The FDA Duck Test
If it looks like a duck…quacks like a duck…then it must be safe to use in pet food.
Wikipedia terms the ‘Duck Test’ as a “humorous term for a form of abductive reasoning”. ‘If it walks like a duck, and quacks like a duck, then it probably is a duck.’
The FDA Duck Test is a not so humorous method for approval of risky foods and illegal pet food ingredients. ‘If it looks similar to legal ingredients, analyzes similar to legal ingredients, then it must be legal ingredients.’
The official term is “substantial equivalence”. It is commonly used when comparing GMO foods to non-GMO foods. Despite significant amounts of research proving risks of GMO food, the FDA believes (as example) GMO corn is the ‘substantial equivalence’ of non-GMO corn. GMO corn looks like regular corn, tastes like regular corn, so GMO corn must be the substantial equivalent of regular corn. Substantial equivalence is explained as “if a new food is found to be substantially equivalent in composition and nutritional characteristics to an existing food, it can be regarded as safe as the conventional food.”
This same attitude – substantial equivalence (or the Duck Test) – is FDA’s attitude towards rendered diseased or dead non-slaughtered animals in pet food. FDA’s Duck Test: ‘Illegal rendered material sourced from diseased, dead, rotting, putrid animal sources, have equivalent composition and nutritional characteristics to legal rendered material sourced from USDA inspected and approved animal sources, so illegal pet food ingredients must be safe for pets to consume.’
Look at “typical analysis” of chicken meal and chicken by-product meal provided by Dar-Pro (rendering company):
Crude Protein: 63%
Crude Fat: 12%
Crude Fiber: 2.5%
Moisture: 4.5%[/alaya_one_half][alaya_one_half_last]Chicken By-Product Meal
Crude Protein: 65%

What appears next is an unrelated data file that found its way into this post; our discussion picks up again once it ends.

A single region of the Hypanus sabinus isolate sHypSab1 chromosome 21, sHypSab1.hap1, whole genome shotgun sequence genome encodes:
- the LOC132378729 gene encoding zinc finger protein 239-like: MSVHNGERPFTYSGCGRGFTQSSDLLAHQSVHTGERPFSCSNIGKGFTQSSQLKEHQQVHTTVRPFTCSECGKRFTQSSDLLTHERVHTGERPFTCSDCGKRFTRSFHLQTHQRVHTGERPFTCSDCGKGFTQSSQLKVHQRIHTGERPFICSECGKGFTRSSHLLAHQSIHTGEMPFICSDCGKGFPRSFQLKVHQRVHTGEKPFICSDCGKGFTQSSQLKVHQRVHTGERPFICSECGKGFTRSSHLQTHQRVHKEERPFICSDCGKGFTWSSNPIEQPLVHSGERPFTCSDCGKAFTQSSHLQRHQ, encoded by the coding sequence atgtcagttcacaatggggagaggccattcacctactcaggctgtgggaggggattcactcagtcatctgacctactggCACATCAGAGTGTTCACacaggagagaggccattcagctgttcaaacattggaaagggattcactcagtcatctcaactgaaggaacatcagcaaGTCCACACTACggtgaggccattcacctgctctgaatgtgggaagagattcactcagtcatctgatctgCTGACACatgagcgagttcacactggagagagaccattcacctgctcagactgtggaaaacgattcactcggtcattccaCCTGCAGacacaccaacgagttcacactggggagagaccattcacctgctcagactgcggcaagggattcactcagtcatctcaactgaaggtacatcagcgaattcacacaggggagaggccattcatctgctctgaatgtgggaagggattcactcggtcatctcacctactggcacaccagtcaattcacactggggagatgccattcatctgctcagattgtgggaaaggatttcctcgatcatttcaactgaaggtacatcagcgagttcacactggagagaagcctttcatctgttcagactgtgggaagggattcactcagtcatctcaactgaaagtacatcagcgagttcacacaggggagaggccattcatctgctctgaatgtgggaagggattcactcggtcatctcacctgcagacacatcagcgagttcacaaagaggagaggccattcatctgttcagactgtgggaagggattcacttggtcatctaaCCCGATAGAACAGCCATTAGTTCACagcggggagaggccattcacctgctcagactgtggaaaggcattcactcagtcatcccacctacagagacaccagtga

Crude Fat: 12.5%
Crude Fiber: 2.5%
As you can see, the typical crude analysis of a pet food ingredient that is required to be sourced from slaughtered animals (chicken meal) is almost identical to the typical crude analysis of a pet food ingredient that is allowed to be sourced from diseased, dead, rotting, putrid non-slaughtered animal sources (chicken by-product meal).
How can this be? How could USDA inspected and approved ingredients analyze the same as illegal USDA rejected/condemned or dead non-slaughtered ingredients? The answer is ‘crude’.
Pet foods and pet food ingredients are analyzed by ‘crude’ methods. If you notice on your pet food bag or can it provides all nutrient information as ‘crude’ – ‘crude protein’, ‘crude fat’, and ‘crude fiber’. ‘Crude’ means general, basic, and/or simplistic analysis.
The reason they analyze the same is because the system of analysis is set up as simple (crude). The system of crude analysis is NOT designed to highlight quality of ingredients; the system of crude analysis is designed to keep consumers in the dark to the true quality of some pet food ingredients.
If it walks like a duck…
Illegal pet food ingredients – those that are sourced from dead non-slaughtered or diseased animals remain illegal. It doesn’t matter if they passed the FDA Duck Test.
Wishing you and your pet(s) the best,
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